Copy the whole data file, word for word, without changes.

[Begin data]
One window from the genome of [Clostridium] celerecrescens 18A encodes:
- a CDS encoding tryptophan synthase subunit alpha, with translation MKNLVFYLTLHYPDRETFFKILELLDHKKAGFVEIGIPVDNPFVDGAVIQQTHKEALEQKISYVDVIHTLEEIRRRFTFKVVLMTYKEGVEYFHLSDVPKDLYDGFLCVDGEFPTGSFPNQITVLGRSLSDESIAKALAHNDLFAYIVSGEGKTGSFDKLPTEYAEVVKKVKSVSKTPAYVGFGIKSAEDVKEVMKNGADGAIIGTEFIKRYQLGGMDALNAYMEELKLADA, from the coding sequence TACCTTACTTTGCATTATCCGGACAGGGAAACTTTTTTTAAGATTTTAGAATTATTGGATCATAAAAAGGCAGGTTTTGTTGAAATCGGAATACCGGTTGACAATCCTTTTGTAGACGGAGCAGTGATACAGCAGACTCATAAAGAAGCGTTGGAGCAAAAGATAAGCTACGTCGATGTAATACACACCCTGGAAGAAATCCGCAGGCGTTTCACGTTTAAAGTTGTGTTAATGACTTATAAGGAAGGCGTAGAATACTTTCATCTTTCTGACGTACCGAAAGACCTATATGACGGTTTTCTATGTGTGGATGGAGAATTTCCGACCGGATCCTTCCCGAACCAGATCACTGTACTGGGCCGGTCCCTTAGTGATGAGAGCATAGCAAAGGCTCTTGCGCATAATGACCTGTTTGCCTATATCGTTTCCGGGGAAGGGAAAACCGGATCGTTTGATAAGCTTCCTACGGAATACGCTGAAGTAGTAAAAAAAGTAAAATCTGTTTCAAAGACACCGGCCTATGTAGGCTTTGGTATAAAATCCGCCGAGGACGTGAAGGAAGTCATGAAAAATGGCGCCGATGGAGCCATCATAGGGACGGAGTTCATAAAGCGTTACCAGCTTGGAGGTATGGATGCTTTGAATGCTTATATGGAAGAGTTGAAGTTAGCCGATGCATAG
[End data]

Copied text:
One window from the genome of [Clostridium] celerecrescens 18A encodes:
- a CDS encoding tryptophan synthase subunit alpha, with translation MKNLVFYLTLHYPDRETFFKILELLDHKKAGFVEIGIPVDNPFVDGAVIQQTHKEALEQKISYVDVIHTLEEIRRRFTFKVVLMTYKEGVEYFHLSDVPKDLYDGFLCVDGEFPTGSFPNQITVLGRSLSDESIAKALAHNDLFAYIVSGEGKTGSFDKLPTEYAEVVKKVKSVSKTPAYVGFGIKSAEDVKEVMKNGADGAIIGTEFIKRYQLGGMDALNAYMEELKLADA, from the coding sequence TACCTTACTTTGCATTATCCGGACAGGGAAACTTTTTTTAAGATTTTAGAATTATTGGATCATAAAAAGGCAGGTTTTGTTGAAATCGGAATACCGGTTGACAATCCTTTTGTAGACGGAGCAGTGATACAGCAGACTCATAAAGAAGCGTTGGAGCAAAAGATAAGCTACGTCGATGTAATACACACCCTGGAAGAAATCCGCAGGCGTTTCACGTTTAAAGTTGTGTTAATGACTTATAAGGAAGGCGTAGAATACTTTCATCTTTCTGACGTACCGAAAGACCTATATGACGGTTTTCTATGTGTGGATGGAGAATTTCCGACCGGATCCTTCCCGAACCAGATCACTGTACTGGGCCGGTCCCTTAGTGATGAGAGCATAGCAAAGGCTCTTGCGCATAATGACCTGTTTGCCTATATCGTTTCCGGGGAAGGGAAAACCGGATCGTTTGATAAGCTTCCTACGGAATACGCTGAAGTAGTAAAAAAAGTAAAATCTGTTTCAAAGACACCGGCCTATGTAGGCTTTGGTATAAAATCCGCCGAGGACGTGAAGGAAGTCATGAAAAATGGCGCCGATGGAGCCATCATAGGGACGGAGTTCATAAAGCGTTACCAGCTTGGAGGTATGGATGCTTTGAATGCTTATATGGAAGAGTTGAAGTTAGCCGATGCATAG